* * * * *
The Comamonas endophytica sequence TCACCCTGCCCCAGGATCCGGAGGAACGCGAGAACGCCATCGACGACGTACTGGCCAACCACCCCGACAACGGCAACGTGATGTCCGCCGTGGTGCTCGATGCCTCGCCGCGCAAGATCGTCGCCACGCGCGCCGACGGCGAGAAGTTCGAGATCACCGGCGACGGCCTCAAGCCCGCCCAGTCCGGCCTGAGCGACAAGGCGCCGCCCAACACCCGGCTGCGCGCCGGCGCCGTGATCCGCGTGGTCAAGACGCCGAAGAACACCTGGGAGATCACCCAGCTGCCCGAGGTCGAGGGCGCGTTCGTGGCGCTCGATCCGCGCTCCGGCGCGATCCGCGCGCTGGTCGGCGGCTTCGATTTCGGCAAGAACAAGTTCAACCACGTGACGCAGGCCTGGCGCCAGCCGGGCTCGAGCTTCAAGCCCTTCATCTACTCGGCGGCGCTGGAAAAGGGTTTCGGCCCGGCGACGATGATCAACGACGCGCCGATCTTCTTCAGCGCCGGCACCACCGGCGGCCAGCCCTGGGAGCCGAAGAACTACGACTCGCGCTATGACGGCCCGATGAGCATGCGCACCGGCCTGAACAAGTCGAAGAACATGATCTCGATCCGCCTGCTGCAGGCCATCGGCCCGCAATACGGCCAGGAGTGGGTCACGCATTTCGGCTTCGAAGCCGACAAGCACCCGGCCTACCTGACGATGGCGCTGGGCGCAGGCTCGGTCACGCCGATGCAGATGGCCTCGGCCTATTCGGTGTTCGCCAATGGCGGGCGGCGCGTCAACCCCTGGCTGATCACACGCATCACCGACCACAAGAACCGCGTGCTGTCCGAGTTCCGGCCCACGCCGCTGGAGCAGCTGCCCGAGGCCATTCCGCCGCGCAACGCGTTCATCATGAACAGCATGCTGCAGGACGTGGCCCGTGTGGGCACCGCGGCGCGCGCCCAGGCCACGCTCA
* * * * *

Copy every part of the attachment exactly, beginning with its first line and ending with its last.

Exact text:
The Comamonas endophytica sequence TCACCCTGCCCCAGGATCCGGAGGAACGCGAGAACGCCATCGACGACGTACTGGCCAACCACCCCGACAACGGCAACGTGATGTCCGCCGTGGTGCTCGATGCCTCGCCGCGCAAGATCGTCGCCACGCGCGCCGACGGCGAGAAGTTCGAGATCACCGGCGACGGCCTCAAGCCCGCCCAGTCCGGCCTGAGCGACAAGGCGCCGCCCAACACCCGGCTGCGCGCCGGCGCCGTGATCCGCGTGGTCAAGACGCCGAAGAACACCTGGGAGATCACCCAGCTGCCCGAGGTCGAGGGCGCGTTCGTGGCGCTCGATCCGCGCTCCGGCGCGATCCGCGCGCTGGTCGGCGGCTTCGATTTCGGCAAGAACAAGTTCAACCACGTGACGCAGGCCTGGCGCCAGCCGGGCTCGAGCTTCAAGCCCTTCATCTACTCGGCGGCGCTGGAAAAGGGTTTCGGCCCGGCGACGATGATCAACGACGCGCCGATCTTCTTCAGCGCCGGCACCACCGGCGGCCAGCCCTGGGAGCCGAAGAACTACGACTCGCGCTATGACGGCCCGATGAGCATGCGCACCGGCCTGAACAAGTCGAAGAACATGATCTCGATCCGCCTGCTGCAGGCCATCGGCCCGCAATACGGCCAGGAGTGGGTCACGCATTTCGGCTTCGAAGCCGACAAGCACCCGGCCTACCTGACGATGGCGCTGGGCGCAGGCTCGGTCACGCCGATGCAGATGGCCTCGGCCTATTCGGTGTTCGCCAATGGCGGGCGGCGCGTCAACCCCTGGCTGATCACACGCATCACCGACCACAAGAACCGCGTGCTGTCCGAGTTCCGGCCCACGCCGCTGGAGCAGCTGCCCGAGGCCATTCCGCCGCGCAACGCGTTCATCATGAACAGCATGCTGCAGGACGTGGCCCGTGTGGGCACCGCGGCGCGCGCCCAGGCCACGCTCA